Titanic's Valuable Coal
Investing In Titanic's Coal
On April 11th 2012, the world marked the 100th anniversary of the tragic sinking of the R.M.S. Titanic. Back in 1912 the unthinkable happened when the unsinkable Titanic hit an iceberg and sank. This day went down in history, and there have been many television shows and movies about this ill fated cruise. Years back there's was a television show about an expedition that recovered artifacts from the ocean floor where the Titanic rested. They recovered all sorts of things that went into a traveling museum. They also recovered coal, which can't be considered an artifact because it's not made by humans. They wouldn't sell the belongings of the passengers or pieces of the ship to the public, but a decision was made to sell pieces of the coal to finance the recovery cost. So I decided that this would be a great investment, and I bought my piece of history.
My piece of coal sits on a black plastic base with a square mirrored glass on top, with a brass metal plate engraved with "R.M.S. Titanic". The coal is covered by a plastic cube open on the bottom to cover the base. It is really sharp looking, and a great conversation piece. It came with it's own certificate of authenticity from R.M.S. Titanic, and it also comes with it's very own registration number. My name is also listed among contributors, which is suppose to be apart of a traveling museum of the Titanic's artifacts. I've never had an opportunity to visit this museum, and years later I highly question it's value as an investment. A matter of fact on the right day, you could probably pick up this exact piece at any given flea market around the world.
Recently at an Ebay auction I spotted my exact piece of coal fetching a high bid of $3.75, which was a steal. There were only five bids on this particular piece of Titanic coal, and it appeared as though there weren't going to be any more bids before the auction closed. Other internet auctions for the same type of Titanic coal showed similar results. I purchased my little piece of coal from the 1994 Titanic research and recovery exhibition, and I don't remember exactly what I paid for it. I'm not joking either, I really don't remember that far back. I saw a full page color advertisement for the coal in a "USA Today" newspaper, and I filled out the order form and mailed them a check, which included shipping charges. I believe I paid somewhere around twenty to thirty dollars for my coal, so my investment is definitely in the red.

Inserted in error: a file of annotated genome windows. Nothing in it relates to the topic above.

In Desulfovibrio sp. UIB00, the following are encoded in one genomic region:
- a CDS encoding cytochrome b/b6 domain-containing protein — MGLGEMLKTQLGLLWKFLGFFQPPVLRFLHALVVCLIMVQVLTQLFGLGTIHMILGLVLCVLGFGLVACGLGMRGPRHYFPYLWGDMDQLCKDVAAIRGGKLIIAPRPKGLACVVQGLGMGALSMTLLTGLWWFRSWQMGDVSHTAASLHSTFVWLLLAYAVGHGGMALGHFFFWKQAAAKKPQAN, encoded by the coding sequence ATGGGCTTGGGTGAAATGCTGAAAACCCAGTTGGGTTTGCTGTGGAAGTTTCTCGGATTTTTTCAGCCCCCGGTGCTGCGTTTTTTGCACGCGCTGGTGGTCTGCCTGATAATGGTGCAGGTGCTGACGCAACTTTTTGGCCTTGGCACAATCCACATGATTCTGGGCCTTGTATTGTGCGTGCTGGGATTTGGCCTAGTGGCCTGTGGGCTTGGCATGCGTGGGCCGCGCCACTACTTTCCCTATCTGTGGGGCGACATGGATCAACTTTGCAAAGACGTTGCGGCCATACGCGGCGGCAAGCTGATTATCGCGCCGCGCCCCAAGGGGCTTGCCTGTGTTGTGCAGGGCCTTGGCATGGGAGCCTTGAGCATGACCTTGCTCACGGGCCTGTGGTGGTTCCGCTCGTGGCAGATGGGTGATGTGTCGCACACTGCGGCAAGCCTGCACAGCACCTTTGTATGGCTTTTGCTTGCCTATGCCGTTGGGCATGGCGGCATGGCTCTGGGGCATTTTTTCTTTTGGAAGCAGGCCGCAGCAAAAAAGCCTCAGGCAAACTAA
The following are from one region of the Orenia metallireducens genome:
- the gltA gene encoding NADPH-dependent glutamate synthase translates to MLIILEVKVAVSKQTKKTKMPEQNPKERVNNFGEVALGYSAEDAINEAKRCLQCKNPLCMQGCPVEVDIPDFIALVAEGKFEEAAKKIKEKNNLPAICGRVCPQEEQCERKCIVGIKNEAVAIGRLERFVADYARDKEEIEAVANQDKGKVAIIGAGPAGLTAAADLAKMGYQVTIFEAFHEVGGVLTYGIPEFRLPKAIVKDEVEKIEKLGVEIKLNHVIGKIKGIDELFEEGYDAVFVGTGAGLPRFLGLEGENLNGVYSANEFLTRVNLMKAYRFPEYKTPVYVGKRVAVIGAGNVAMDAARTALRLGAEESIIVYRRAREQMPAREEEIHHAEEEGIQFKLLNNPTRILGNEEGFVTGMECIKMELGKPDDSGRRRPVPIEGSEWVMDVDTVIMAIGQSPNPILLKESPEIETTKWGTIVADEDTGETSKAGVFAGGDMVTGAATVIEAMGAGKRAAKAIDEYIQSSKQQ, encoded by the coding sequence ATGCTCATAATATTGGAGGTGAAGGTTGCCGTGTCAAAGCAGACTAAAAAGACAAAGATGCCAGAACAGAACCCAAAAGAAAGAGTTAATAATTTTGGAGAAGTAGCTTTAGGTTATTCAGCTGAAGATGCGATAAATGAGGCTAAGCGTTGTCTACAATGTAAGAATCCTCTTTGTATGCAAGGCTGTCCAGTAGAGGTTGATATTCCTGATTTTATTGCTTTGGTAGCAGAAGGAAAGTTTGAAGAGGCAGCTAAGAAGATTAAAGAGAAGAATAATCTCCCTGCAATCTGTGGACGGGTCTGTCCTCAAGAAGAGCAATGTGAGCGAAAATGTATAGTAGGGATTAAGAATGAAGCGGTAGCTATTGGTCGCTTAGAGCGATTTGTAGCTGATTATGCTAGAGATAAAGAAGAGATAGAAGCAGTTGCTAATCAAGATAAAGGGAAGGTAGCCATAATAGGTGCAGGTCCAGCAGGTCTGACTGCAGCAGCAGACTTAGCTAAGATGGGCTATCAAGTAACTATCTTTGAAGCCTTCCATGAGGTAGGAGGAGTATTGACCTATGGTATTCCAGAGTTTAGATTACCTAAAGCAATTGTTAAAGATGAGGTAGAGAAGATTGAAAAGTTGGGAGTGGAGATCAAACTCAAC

Now as far as an investment, I don't think I would recommend this to anyone else. Maybe for a long term investment of a hundred years or so, but nothing that we'll see a return in our lifetime for. I'm completely satisfied with my little piece of April 11th 1912 Titanic coal, and if something ever happens to it, then I know now that I can purchase a cheap replacement for it over the internet. I wouldn't worry about them running out of coal either, because they can always make the pieces smaller to sell more of them. I know my little chunk of coal that was once 4,000 feet beneath the sea is safe now. It's some where up in the attic of my house, and maybe someday I'll find it once again.